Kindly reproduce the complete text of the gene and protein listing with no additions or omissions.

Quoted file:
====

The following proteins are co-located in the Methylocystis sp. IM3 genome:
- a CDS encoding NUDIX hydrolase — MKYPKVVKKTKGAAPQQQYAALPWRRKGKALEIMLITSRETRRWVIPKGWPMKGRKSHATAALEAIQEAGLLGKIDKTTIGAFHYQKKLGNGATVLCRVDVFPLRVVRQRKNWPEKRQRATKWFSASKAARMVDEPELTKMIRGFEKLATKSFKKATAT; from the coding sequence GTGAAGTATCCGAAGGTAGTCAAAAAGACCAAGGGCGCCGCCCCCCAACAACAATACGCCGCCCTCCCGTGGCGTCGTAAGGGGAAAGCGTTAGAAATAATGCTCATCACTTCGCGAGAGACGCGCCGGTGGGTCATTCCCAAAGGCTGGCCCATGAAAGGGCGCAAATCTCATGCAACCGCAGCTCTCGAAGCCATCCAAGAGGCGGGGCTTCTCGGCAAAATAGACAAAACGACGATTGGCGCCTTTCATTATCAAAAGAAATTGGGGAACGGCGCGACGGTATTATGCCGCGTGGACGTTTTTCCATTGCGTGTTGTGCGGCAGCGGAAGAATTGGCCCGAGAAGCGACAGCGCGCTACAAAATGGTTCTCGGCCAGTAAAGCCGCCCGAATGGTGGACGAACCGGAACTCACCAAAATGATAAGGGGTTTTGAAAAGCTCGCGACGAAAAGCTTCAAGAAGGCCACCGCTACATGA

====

The following proteins are co-located in the Methylocystis sp. IM3 genome:
- a CDS encoding NUDIX hydrolase — MKYPKVVKKTKGAAPQQQYAALPWRRKGKALEIMLITSRETRRWVIPKGWPMKGRKSHATAALEAIQEAGLLGKIDKTTIGAFHYQKKLGNGATVLCRVDVFPLRVVRQRKNWPEKRQRATKWFSASKAARMVDEPELTKMIRGFEKLATKSFKKATAT; from the coding sequence GTGAAGTATCCGAAGGTAGTCAAAAAGACCAAGGGCGCCGCCCCCCAACAACAATACGCCGCCCTCCCGTGGCGTCGTAAGGGGAAAGCGTTAGAAATAATGCTCATCACTTCGCGAGAGACGCGCCGGTGGGTCATTCCCAAAGGCTGGCCCATGAAAGGGCGCAAATCTCATGCAACCGCAGCTCTCGAAGCCATCCAAGAGGCGGGGCTTCTCGGCAAAATAGACAAAACGACGATTGGCGCCTTTCATTATCAAAAGAAATTGGGGAACGGCGCGACGGTATTATGCCGCGTGGACGTTTTTCCATTGCGTGTTGTGCGGCAGCGGAAGAATTGGCCCGAGAAGCGACAGCGCGCTACAAAATGGTTCTCGGCCAGTAAAGCCGCCCGAATGGTGGACGAACCGGAACTCACCAAAATGATAAGGGGTTTTGAAAAGCTCGCGACGAAAAGCTTCAAGAAGGCCACCGCTACATGA